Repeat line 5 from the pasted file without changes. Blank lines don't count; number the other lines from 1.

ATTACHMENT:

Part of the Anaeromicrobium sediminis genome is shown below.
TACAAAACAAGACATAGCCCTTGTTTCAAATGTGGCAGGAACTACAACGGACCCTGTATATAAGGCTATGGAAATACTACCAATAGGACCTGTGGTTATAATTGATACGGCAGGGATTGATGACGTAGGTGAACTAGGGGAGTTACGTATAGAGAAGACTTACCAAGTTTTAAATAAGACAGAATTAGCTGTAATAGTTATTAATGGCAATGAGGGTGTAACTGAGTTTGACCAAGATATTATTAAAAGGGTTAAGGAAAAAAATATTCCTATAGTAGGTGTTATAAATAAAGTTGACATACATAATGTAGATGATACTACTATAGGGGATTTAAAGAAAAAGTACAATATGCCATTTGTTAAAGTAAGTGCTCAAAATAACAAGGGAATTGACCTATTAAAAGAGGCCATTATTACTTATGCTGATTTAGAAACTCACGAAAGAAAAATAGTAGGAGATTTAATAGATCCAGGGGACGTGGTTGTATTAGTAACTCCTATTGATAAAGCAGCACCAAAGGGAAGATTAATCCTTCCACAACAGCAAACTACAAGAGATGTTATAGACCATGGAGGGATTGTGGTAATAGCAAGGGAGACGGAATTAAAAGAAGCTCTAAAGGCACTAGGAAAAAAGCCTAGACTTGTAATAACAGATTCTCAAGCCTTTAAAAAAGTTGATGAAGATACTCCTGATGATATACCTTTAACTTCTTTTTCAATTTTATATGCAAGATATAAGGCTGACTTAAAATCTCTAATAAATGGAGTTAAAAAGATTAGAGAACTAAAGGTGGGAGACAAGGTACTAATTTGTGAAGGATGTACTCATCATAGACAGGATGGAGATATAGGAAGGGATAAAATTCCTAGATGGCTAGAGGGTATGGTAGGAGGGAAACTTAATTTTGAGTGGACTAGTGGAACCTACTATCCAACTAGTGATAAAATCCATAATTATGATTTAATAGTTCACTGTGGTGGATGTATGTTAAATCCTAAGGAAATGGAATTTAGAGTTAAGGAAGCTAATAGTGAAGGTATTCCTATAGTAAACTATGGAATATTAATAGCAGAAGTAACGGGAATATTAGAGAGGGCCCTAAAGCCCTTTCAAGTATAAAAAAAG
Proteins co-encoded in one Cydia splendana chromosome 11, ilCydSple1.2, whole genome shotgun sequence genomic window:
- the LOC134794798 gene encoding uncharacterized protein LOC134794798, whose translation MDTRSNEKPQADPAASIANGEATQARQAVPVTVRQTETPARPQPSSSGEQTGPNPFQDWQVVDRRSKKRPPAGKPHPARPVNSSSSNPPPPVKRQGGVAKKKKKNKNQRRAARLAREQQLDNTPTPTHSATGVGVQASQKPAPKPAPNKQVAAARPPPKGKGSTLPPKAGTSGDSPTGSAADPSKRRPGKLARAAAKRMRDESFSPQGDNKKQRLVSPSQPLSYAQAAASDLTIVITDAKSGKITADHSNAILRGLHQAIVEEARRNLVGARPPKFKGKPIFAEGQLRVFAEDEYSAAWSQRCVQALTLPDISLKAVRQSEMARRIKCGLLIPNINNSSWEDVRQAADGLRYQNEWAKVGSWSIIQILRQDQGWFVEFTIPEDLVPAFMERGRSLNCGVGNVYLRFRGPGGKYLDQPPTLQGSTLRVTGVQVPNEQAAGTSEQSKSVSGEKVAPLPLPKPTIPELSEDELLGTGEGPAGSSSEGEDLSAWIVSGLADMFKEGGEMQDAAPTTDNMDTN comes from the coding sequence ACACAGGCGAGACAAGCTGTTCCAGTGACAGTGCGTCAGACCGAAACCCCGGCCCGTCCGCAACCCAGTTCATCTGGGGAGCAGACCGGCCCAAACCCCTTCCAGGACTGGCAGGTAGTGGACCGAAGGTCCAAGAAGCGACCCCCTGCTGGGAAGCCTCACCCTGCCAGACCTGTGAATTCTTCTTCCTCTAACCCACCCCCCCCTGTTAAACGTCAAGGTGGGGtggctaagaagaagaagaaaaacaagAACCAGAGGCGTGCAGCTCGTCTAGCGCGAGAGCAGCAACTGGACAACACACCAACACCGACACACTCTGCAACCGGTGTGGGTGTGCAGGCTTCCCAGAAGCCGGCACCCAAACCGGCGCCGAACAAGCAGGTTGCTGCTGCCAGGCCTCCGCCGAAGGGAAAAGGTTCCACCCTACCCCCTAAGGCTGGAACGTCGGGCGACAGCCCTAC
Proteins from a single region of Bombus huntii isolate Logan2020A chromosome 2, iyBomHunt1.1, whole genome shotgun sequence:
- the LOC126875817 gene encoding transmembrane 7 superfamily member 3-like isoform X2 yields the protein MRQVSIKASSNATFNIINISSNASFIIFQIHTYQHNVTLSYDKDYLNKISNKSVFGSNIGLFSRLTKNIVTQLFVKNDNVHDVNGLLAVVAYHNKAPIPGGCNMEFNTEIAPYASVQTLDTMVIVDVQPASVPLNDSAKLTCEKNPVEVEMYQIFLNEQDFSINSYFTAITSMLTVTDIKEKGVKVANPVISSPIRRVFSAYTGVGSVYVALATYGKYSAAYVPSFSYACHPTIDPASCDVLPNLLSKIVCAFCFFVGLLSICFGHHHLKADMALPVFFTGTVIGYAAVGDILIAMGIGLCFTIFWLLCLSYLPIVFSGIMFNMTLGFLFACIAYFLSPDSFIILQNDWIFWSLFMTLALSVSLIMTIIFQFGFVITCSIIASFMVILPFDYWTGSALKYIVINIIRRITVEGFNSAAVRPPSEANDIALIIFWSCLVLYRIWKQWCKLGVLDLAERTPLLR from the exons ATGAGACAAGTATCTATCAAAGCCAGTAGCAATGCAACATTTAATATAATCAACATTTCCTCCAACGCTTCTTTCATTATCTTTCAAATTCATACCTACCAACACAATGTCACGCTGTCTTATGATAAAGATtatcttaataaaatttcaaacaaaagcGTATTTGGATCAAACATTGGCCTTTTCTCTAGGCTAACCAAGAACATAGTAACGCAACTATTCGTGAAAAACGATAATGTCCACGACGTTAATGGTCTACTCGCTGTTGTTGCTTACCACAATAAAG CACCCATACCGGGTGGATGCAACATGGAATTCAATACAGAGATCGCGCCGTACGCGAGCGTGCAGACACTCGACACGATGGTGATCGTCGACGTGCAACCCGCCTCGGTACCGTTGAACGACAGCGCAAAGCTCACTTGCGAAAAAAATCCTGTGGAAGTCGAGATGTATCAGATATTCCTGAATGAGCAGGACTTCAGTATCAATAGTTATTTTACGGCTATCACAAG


Proteins from a single region of Bombus huntii isolate Logan2020A chromosome 2, iyBomHunt1.1, whole genome shotgun sequence: